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Unemployment dropped to 9.8 percent - or 262,300 people - in February, the Central Bureau of Statistics reported yesterday.

Joblessness has been in decline throughout 2004, after two years of steady and steep climbing. The average rate of unemployment last year was 10.4 percent of the labor force, slightly down from 10.7 percent in 2003. Israel's highest unemployment rate, 10.9 percent, was recorded in November and December of 2003.

Yet increasing numbers of people are unable to find work over long periods of time. In 2004, 24.2 percent of the jobless sought work for more than a year, compared with 18 percent in 2003.

Also, many of the people who found work only received part-time positions. Most of these people are considered partially unemployed, since they would have preferred full-time work.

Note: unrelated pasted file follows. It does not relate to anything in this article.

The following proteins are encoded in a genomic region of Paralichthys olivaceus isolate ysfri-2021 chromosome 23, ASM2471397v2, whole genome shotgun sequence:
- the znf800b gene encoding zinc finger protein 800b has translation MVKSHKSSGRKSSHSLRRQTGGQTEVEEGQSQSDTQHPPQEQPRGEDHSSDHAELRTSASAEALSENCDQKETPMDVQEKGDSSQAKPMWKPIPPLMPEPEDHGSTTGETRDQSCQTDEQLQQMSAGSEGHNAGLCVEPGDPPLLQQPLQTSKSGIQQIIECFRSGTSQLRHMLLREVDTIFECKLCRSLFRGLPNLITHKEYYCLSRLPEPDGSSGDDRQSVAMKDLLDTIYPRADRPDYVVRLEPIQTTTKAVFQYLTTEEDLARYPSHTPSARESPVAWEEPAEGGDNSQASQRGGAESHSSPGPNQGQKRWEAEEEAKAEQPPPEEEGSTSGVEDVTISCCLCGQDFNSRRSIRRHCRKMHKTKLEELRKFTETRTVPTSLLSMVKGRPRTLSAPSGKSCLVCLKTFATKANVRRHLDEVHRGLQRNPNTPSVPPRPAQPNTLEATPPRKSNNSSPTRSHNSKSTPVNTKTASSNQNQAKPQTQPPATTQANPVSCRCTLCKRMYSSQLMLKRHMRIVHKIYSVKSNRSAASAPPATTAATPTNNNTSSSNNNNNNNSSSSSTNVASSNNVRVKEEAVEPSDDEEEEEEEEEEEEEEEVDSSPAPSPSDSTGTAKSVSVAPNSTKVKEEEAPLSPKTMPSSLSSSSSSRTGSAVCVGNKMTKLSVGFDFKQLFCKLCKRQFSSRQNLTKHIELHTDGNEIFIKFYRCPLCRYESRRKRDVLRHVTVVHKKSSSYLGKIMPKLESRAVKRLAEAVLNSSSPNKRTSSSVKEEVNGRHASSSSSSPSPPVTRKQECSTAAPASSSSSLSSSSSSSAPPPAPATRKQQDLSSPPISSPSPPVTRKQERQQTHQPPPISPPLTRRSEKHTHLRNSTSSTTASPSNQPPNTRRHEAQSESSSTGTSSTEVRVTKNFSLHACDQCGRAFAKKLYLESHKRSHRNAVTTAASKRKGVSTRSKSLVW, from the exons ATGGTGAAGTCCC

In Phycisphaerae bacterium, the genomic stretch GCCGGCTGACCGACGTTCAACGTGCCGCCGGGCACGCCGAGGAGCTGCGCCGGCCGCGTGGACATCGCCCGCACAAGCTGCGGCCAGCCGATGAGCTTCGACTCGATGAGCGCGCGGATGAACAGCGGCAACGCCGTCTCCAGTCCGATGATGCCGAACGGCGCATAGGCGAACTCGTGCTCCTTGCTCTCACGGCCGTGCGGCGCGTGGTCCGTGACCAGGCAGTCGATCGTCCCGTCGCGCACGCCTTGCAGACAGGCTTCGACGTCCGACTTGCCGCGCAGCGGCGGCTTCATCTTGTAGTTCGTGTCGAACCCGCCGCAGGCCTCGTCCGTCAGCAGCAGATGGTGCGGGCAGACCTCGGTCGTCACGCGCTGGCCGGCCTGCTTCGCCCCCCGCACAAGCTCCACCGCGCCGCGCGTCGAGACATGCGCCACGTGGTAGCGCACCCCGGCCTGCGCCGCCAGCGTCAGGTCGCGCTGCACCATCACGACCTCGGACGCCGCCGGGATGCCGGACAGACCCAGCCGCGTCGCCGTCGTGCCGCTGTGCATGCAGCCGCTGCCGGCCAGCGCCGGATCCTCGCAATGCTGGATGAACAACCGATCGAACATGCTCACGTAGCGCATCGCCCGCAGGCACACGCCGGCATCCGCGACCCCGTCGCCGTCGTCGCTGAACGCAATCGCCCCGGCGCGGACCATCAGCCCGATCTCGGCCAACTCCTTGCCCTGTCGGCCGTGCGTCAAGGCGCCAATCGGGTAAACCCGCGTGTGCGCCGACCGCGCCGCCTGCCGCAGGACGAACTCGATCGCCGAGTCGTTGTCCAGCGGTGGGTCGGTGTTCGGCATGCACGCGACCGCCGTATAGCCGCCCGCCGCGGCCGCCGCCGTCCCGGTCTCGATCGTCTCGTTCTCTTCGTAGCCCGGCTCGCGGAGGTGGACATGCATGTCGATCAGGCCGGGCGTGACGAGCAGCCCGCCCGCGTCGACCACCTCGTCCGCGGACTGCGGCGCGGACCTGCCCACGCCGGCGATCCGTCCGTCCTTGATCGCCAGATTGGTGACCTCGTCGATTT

The definition of unemployed is an adult who did not work at all in the week of the survey, and who had actively sought work in the past four weeks, whether by signing up at the Employment Service or by other means. The CBS figures include people not eligible for unemployment benefits.

Demand for workers in the financial and accounting sector grew by an impressive 25 percent in the first quarter, according to Nekudat Peticha, a placement agency in the financial and capital markets.

Ruth Sinai adds: The Employment Service reported that the number of job vacancies had leaped 16 percent in the past month. That is, the service had some 20,600 jobs on its books waiting to be filled, up from 17,800 in February.

Esther Dominicini, head of the service, attributed the increase to a closer relationship with prospective employers. Half of the jobs were in nonprofessional positions, while there was a sharp increase in demand for agricultural workers and clerks.